Now that kind of logic shouldn't make a lick of sense; after all, I've sold eleven stories now; you'd think I'd have figured out that, yes, I am a creative person, and yes, this story business is the real deal. Uh-huh. Right. I still freak out. To actually print out a cover letter, I have to triple proofread my two short paragraphs, take a break, and then ask somebody else to read it over. Who finds tons of mistakes I missed. When I know I'm printing a cover letter, I can't even type my own address with any kind of accuracy.
Maybe it's because you have to sign the letter. It's like a check, or a contract. You're promising that editor something. You're signing away your life on that promise. What if that editor collects on it? You're cheerfully getting ready for work one morning, and there's knock on your front door, and when you open it, there's an editorial assistant standing on your porch, flames coming out his nose and carrying a pitchfork. Your story sucked. He's here to collect your soul.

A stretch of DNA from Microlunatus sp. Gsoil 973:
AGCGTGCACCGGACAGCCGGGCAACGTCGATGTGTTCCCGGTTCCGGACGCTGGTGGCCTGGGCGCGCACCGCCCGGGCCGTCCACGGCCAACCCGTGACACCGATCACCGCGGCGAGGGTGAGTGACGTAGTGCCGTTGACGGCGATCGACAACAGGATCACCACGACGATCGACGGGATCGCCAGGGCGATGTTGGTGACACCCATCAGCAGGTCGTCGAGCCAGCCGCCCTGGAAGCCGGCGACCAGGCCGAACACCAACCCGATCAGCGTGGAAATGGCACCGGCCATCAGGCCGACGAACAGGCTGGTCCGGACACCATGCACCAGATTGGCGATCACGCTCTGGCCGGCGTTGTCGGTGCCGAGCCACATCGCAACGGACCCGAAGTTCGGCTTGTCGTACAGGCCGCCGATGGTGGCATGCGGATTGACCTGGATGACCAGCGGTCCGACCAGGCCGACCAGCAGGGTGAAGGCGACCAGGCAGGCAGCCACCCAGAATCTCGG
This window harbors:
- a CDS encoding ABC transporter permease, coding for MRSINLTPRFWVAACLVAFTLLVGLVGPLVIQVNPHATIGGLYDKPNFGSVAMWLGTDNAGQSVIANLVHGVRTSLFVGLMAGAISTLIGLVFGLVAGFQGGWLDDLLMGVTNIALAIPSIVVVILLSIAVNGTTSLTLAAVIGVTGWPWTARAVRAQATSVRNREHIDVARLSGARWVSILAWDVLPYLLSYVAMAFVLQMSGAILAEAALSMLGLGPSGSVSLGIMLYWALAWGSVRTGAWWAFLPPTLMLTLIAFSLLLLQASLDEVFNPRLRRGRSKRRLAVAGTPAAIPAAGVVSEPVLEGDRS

I'm breaking out in cold sweats just thinking about it.
You know, I still have time. The envelope doesn't even have stamps on it. There's still a chance I could change my mind, sparing myself that ugly visit. I mean, what if I need my soul? Doesn't a soul imbue my life with some kind of mystical energy that if I lose, I descend into the same empty state of existence as Willy Loman? Am I going to have to work in sales?
I managed to collect myself. I remembered that this writing business only calls for blood, sweat, and tears--soul is completely optional. I'm safe. This story is going out in the mail tomorrow!
Which means tonight I'm heading down to the crossroads. If my soul's not going to help me write a decent short story, I might as well get some kind of mileage out of it. I wonder what kind of deal Satan can give me ...